“Distribution Watch” by Jason Kroll in “upFRONT”, January 2000, was a most enlightening article. However, the given URL appeared to be www.khaOS.org, while it's actually www.kha0S.org (note the O/0). The former URL, which I assumed was correct upon reading, directed me to “Diario El Mundo del siglo XXI”, which I was able to infer through my minimal knowledge of the Spanish language was not KhaOS's web site. Though I found the “Diario El Mundo del siglo XXI” most singularly intriguing, it would be appreciated if your URLs were a tad clearer.
—Auknight Colather email@example.com
Sorry about that. Depending on the font, a capital O and a zero can be difficult to distinguish —Editor
I really enjoyed your interview with Linus in the November issue of Linux Journal. How refreshing to read about a famous person who is normal and intelligent! I love the questions you chose to ask, as well as the cover title you chose—very humorous.
—Kimberly Guardino firstname.lastname@example.org
Lydia Kinata came up with the “Linus is Batman” cover. We like it too —Editor
I am writing to you to say thank you for the copies of Linux Journal you have sent to me. I am a researcher and computer programmer at the Higher Politechnical Institute J.A.E. of Havana (ISPJAE) and specialize in writing programs for industrial use (most in Delphi).
We are not familiar with UNIX systems, because these are not very common in this country. In my university, only a few people have installed Linux, and some communication servers run UNIX.
Most people have Windows 95, 98 or NT. In our country, it is easier to find an installation CD for Windows than one for Linux, and most available programs are for the Windows platform. Finally, at the universities and almost all over the country, no one has to register and pay for Windows (I do not know what will happen with this situation in the future). Therefore, people don't have to worry about cost, and Linux being freely available is not a factor in decision making.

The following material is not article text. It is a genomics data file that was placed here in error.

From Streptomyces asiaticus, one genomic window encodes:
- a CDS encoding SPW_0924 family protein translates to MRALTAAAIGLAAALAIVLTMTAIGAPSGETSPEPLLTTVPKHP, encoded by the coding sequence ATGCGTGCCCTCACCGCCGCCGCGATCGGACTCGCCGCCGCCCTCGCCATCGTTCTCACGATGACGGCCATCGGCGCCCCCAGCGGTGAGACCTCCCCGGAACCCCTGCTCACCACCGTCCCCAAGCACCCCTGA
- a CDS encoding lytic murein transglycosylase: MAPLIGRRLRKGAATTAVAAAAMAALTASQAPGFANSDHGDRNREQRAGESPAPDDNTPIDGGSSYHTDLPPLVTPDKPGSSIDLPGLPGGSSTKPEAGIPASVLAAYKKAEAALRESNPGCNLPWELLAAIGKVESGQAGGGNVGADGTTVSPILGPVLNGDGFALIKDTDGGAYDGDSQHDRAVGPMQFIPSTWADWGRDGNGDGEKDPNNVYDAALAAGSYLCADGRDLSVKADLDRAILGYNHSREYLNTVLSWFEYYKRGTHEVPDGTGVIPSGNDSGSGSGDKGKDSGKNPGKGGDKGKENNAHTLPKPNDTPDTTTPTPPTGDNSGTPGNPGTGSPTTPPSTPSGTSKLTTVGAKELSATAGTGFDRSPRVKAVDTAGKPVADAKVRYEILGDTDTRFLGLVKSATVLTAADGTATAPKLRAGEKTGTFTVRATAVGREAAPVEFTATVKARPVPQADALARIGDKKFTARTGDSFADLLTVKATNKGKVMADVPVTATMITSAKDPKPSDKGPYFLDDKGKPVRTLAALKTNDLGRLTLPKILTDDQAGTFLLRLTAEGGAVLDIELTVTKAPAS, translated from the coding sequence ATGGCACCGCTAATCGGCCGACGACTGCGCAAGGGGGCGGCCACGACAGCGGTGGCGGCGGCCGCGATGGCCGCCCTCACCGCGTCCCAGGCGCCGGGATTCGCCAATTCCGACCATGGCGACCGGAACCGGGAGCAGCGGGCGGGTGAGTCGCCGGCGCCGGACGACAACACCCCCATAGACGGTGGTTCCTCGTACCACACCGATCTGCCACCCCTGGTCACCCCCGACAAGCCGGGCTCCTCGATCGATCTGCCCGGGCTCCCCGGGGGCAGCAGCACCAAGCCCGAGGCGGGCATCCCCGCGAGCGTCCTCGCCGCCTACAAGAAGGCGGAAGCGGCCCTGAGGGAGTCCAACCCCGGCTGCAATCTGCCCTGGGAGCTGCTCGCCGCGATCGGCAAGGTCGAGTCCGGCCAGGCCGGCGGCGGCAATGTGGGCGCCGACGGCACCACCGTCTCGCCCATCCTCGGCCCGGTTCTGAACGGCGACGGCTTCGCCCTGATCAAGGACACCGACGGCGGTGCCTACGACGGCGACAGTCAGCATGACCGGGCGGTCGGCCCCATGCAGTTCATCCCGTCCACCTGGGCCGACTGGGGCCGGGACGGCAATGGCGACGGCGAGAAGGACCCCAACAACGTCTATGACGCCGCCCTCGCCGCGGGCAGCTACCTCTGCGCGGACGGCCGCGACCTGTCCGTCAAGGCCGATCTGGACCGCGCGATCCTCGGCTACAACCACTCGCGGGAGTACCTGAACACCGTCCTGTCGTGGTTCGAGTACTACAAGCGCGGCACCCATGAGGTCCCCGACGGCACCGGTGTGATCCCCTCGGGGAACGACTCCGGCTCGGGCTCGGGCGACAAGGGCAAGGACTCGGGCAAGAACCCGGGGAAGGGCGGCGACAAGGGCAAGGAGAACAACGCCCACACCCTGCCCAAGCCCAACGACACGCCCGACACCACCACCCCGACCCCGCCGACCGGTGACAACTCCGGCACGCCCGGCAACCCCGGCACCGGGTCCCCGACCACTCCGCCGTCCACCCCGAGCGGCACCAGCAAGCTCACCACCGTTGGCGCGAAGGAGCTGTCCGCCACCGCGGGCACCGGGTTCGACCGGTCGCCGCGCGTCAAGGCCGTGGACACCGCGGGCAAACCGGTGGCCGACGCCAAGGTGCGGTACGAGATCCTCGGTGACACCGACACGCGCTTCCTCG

Nevertheless, I have installed Linux (not without some hardware problems) on my computer and find it very nice and powerful.
Anyway, thank you again for the journals. They were very interesting.
—Melvin Ayalajre email@example.com
Practical Task Scheduling Deployment
July 20, 2016 12:00 pm CDT
One of the best things about the UNIX environment (aside from being stable and efficient) is the vast array of software tools available to help you do your job. Traditionally, a UNIX tool does only one thing, but does that one thing very well. For example, grep is very easy to use and can search vast amounts of data quickly. The find tool can find a particular file or files based on all kinds of criteria. It's pretty easy to string these tools together to build even more powerful tools, such as a tool that finds all of the .log files in the /home directory and searches each one for a particular entry. This erector-set mentality allows UNIX system administrators to seem to always have the right tool for the job.
Cron traditionally has been considered another such a tool for job scheduling, but is it enough? This webinar considers that very question. The first part builds on a previous Geek Guide, Beyond Cron, and briefly describes how to know when it might be time to consider upgrading your job scheduling infrastructure. The second part presents an actual planning and implementation framework.
Join Linux Journal's Mike Diehl and Pat Cameron of Help Systems.
Free to Linux Journal readers.Register Now!
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With all the industry talk about the benefits of Linux on Power and all the performance advantages offered by its open architecture, you may be considering a move in that direction. If you are thinking about analytics, big data and cloud computing, you would be right to evaluate Power. The idea of using commodity x86 hardware and replacing it every three years is an outdated cost model. It doesn’t consider the total cost of ownership, and it doesn’t consider the advantage of real processing power, high-availability and multithreading like a demon.
This ebook takes a look at some of the practical applications of the Linux on Power platform and ways you might bring all the performance power of this open architecture to bear for your organization. There are no smoke and mirrors here—just hard, cold, empirical evidence provided by independent sources. I also consider some innovative ways Linux on Power will be used in the future.Get the Guide